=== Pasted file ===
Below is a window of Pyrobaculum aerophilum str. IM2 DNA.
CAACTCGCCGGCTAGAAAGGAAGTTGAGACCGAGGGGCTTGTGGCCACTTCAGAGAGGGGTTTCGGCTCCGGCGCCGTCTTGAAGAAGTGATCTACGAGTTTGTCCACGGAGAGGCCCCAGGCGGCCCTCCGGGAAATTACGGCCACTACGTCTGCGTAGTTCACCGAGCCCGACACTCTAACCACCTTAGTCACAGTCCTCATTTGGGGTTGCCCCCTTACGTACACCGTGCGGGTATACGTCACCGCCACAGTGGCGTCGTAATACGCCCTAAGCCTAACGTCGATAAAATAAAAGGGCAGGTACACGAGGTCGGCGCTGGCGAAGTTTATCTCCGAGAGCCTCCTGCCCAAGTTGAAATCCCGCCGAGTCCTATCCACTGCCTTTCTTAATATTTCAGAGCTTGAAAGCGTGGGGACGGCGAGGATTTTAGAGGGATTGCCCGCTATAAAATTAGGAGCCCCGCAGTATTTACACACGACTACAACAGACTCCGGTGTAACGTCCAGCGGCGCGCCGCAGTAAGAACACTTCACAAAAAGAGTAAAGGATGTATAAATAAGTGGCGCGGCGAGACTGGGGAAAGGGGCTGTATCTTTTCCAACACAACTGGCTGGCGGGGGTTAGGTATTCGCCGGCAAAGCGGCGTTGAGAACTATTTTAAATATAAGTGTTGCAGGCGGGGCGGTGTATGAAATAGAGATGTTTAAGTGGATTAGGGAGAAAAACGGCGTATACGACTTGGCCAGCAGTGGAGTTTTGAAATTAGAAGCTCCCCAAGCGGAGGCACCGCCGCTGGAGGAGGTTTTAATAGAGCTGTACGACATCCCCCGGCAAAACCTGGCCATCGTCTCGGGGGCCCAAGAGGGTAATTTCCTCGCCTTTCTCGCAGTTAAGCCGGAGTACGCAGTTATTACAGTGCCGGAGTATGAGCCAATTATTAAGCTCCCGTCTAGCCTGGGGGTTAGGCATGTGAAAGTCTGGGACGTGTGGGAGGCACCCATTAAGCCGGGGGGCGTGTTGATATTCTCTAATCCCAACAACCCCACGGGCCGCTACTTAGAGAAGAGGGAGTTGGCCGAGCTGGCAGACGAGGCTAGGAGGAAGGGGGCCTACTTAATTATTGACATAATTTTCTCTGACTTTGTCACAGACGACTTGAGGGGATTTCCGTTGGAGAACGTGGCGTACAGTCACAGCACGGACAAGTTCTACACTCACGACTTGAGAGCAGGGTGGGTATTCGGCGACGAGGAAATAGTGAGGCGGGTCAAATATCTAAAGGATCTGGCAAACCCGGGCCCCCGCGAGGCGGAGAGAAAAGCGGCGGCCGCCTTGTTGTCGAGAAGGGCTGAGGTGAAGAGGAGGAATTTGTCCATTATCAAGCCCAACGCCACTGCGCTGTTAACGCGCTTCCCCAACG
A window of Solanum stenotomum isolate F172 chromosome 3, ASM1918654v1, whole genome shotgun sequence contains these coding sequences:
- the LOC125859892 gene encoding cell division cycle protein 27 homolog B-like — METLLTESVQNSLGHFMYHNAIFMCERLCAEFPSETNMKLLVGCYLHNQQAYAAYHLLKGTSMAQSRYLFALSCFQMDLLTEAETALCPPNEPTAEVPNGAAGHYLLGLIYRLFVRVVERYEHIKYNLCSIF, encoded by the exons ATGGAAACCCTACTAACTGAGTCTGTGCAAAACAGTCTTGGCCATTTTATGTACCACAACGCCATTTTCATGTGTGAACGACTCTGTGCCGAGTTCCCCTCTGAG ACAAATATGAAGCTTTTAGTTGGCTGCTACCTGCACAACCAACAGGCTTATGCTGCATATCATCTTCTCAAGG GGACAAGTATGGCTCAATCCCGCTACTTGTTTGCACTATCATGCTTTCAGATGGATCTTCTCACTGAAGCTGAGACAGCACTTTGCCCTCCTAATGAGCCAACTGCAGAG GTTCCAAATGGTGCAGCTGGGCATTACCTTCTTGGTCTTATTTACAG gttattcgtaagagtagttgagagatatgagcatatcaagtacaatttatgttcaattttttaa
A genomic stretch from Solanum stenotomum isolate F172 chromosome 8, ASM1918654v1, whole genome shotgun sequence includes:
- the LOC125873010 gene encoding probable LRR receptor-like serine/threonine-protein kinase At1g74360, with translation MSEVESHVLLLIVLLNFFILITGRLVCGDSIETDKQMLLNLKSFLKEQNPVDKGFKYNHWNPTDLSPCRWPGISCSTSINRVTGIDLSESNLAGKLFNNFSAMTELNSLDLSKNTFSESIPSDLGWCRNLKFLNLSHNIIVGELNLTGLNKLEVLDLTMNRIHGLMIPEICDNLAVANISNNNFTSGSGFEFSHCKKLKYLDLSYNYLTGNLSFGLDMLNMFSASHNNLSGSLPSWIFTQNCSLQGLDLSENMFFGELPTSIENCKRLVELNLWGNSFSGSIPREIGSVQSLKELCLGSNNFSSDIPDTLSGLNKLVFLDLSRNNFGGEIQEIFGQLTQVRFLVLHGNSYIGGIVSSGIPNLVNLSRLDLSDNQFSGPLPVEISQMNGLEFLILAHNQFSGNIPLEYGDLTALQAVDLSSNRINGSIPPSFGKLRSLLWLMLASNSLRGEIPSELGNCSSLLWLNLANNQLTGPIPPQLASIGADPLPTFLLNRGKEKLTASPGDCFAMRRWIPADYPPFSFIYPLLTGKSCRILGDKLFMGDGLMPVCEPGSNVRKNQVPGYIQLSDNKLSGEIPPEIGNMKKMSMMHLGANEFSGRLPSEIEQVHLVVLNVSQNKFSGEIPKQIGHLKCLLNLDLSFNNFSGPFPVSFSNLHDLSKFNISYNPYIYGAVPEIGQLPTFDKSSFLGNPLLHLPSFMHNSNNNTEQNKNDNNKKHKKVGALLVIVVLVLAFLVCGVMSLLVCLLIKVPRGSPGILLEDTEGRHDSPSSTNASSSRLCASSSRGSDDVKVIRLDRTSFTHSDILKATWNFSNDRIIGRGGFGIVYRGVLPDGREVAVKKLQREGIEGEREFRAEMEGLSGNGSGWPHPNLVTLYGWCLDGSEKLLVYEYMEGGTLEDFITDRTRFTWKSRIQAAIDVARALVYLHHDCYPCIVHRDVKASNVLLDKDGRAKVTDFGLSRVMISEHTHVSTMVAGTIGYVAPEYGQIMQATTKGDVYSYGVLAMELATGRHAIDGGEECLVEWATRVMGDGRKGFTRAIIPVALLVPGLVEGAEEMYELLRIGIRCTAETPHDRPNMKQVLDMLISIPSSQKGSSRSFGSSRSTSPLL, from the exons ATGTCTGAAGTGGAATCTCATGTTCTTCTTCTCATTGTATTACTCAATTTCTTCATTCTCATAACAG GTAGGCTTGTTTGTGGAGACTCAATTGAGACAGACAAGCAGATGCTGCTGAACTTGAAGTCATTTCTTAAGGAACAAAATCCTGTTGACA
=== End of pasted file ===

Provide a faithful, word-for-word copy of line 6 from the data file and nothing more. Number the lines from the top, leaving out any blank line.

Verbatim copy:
- the LOC125873010 gene encoding probable LRR receptor-like serine/threonine-protein kinase At1g74360, with translation MSEVESHVLLLIVLLNFFILITGRLVCGDSIETDKQMLLNLKSFLKEQNPVDKGFKYNHWNPTDLSPCRWPGISCSTSINRVTGIDLSESNLAGKLFNNFSAMTELNSLDLSKNTFSESIPSDLGWCRNLKFLNLSHNIIVGELNLTGLNKLEVLDLTMNRIHGLMIPEICDNLAVANISNNNFTSGSGFEFSHCKKLKYLDLSYNYLTGNLSFGLDMLNMFSASHNNLSGSLPSWIFTQNCSLQGLDLSENMFFGELPTSIENCKRLVELNLWGNSFSGSIPREIGSVQSLKELCLGSNNFSSDIPDTLSGLNKLVFLDLSRNNFGGEIQEIFGQLTQVRFLVLHGNSYIGGIVSSGIPNLVNLSRLDLSDNQFSGPLPVEISQMNGLEFLILAHNQFSGNIPLEYGDLTALQAVDLSSNRINGSIPPSFGKLRSLLWLMLASNSLRGEIPSELGNCSSLLWLNLANNQLTGPIPPQLASIGADPLPTFLLNRGKEKLTASPGDCFAMRRWIPADYPPFSFIYPLLTGKSCRILGDKLFMGDGLMPVCEPGSNVRKNQVPGYIQLSDNKLSGEIPPEIGNMKKMSMMHLGANEFSGRLPSEIEQVHLVVLNVSQNKFSGEIPKQIGHLKCLLNLDLSFNNFSGPFPVSFSNLHDLSKFNISYNPYIYGAVPEIGQLPTFDKSSFLGNPLLHLPSFMHNSNNNTEQNKNDNNKKHKKVGALLVIVVLVLAFLVCGVMSLLVCLLIKVPRGSPGILLEDTEGRHDSPSSTNASSSRLCASSSRGSDDVKVIRLDRTSFTHSDILKATWNFSNDRIIGRGGFGIVYRGVLPDGREVAVKKLQREGIEGEREFRAEMEGLSGNGSGWPHPNLVTLYGWCLDGSEKLLVYEYMEGGTLEDFITDRTRFTWKSRIQAAIDVARALVYLHHDCYPCIVHRDVKASNVLLDKDGRAKVTDFGLSRVMISEHTHVSTMVAGTIGYVAPEYGQIMQATTKGDVYSYGVLAMELATGRHAIDGGEECLVEWATRVMGDGRKGFTRAIIPVALLVPGLVEGAEEMYELLRIGIRCTAETPHDRPNMKQVLDMLISIPSSQKGSSRSFGSSRSTSPLL, from the exons ATGTCTGAAGTGGAATCTCATGTTCTTCTTCTCATTGTATTACTCAATTTCTTCATTCTCATAACAG GTAGGCTTGTTTGTGGAGACTCAATTGAGACAGACAAGCAGATGCTGCTGAACTTGAAGTCATTTCTTAAGGAACAAAATCCTGTTGACA